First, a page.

London’s fire chief has called for urgent research on ‘buildings that fail’ alongside a review of the stay-put policy for residents during high-rise fires
Dany Cotton, the London Fire Commissioner, said yesterday (16 October) that a lack of clarity about which tower blocks were able to withstand blazes meant advice for residents to ‘stay put’ may no longer be viable.
Updating the London Assembly on the London Fire Brigade’s (LFB) response to the Grenfell fire tragedy, Cotton said ministers should take action to reverse ‘more than 20 years of neglect’.
The LFB has been calling for changes to building regulations including for sprinklers to be fitted in more types of buildings, not just residential high-rises.
She said: ‘We know that fire spread to the top of Grenfell Tower in less than 30 minutes. Based on what we have learned since the fire, I am calling for urgent research on buildings that fail. We need such research because buildings that fail mean stay-put advice is no longer viable.’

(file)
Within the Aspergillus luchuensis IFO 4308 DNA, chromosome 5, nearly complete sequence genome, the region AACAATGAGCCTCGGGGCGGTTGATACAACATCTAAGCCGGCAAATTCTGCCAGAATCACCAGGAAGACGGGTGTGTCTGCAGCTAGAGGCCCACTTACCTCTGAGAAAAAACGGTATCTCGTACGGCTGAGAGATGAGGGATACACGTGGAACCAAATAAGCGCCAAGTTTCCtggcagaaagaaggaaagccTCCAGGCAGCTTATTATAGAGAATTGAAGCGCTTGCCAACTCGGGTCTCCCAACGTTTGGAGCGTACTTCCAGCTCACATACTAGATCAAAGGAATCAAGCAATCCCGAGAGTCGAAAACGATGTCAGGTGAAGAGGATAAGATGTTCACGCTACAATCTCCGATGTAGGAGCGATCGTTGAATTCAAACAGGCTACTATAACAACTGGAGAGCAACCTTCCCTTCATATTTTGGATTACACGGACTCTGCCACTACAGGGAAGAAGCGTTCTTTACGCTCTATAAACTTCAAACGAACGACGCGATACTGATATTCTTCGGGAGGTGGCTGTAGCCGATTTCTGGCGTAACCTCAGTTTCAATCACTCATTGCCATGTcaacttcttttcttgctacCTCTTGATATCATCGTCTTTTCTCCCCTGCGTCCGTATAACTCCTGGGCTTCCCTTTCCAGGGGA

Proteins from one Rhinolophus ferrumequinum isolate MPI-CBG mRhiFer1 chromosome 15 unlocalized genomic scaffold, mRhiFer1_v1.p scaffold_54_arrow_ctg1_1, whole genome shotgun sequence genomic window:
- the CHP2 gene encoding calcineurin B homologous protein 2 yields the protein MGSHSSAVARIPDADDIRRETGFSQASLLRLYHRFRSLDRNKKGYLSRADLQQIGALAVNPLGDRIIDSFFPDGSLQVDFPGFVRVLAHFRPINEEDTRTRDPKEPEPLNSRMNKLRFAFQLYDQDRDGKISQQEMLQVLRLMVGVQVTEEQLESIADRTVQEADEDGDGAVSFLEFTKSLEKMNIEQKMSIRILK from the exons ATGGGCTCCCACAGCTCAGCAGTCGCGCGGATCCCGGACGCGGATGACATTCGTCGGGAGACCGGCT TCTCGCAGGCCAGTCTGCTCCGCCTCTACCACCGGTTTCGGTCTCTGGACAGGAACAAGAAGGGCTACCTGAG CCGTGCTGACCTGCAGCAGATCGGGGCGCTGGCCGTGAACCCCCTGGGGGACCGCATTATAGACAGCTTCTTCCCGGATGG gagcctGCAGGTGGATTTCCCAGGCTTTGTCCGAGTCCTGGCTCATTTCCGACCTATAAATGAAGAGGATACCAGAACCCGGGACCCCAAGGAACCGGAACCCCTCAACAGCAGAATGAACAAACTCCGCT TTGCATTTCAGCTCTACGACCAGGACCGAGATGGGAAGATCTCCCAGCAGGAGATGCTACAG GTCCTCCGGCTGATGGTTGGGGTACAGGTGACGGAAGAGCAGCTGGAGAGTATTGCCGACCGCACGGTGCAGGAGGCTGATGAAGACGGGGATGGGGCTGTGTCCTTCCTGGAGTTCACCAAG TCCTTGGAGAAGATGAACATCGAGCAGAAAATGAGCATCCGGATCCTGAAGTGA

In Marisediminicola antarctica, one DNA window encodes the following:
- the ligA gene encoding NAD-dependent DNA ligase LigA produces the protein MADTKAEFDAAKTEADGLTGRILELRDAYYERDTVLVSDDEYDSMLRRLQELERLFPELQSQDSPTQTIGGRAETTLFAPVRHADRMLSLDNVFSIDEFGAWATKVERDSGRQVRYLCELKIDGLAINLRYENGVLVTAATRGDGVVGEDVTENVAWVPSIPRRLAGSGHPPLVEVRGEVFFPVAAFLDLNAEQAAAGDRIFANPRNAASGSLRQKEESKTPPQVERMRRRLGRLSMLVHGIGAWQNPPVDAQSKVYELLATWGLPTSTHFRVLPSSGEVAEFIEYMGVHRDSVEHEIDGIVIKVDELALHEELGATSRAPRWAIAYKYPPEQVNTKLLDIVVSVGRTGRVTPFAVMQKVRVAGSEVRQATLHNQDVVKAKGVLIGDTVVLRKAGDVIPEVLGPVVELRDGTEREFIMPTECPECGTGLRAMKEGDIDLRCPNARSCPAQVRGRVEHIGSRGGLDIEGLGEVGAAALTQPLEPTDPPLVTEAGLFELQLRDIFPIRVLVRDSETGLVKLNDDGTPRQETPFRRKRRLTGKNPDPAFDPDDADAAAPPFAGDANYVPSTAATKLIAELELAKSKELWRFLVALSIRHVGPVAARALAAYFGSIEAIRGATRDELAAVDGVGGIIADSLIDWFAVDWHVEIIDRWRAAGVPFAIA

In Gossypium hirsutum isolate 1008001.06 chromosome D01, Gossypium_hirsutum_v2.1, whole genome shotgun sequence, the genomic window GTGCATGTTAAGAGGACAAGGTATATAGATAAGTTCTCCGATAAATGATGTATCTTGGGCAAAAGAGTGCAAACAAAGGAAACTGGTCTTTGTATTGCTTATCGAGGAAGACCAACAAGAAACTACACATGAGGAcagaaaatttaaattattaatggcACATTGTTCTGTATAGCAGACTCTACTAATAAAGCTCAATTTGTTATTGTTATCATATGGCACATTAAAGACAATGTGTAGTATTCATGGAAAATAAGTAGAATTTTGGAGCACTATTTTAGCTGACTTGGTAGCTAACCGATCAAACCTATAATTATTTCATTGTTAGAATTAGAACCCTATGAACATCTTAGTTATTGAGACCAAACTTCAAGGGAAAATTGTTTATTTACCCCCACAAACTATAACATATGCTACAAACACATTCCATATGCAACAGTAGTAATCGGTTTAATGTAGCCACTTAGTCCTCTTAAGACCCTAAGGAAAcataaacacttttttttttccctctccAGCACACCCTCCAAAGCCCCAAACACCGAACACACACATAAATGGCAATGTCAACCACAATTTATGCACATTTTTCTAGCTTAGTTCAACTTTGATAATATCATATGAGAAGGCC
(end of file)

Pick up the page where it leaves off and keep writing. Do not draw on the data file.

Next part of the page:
Cotton’s call came as she delivered the London Fire Brigade’s interim report into how it has responded to the tragedy, which killed 72 people in June 2017.
The changes LFB has introduced include use of new equipment for high-rise fires such as drones, a restructuring of the management of its 999 control room and fire survival guidance refresher training for staff.
Cotton, who recently announced she was due to retire three years into her role, faced criticism during the first phase of the inquiry after she said she would not have changed anything about the LFB’s response on the night of the fire.
In her update yesterday, Cotton emphasised that the failures of the building were to blame. She said that since 2014 there had been more than 5,000 fires in London high rises and in the vast majority of these ‘stay-put’ advice had been effective.
She said: ’This building [Grenfell] was never designed or built for mass evacuation. It is completely understandable that stay-put advice has been questioned, but we are talking about buildings that fail, rather than advice that fails –and there is no clear alternative, which is why this research is needed.’
The LFB report comes just two weeks before the findings from the first phase of the Grenfell Tower inquiry are due to be published.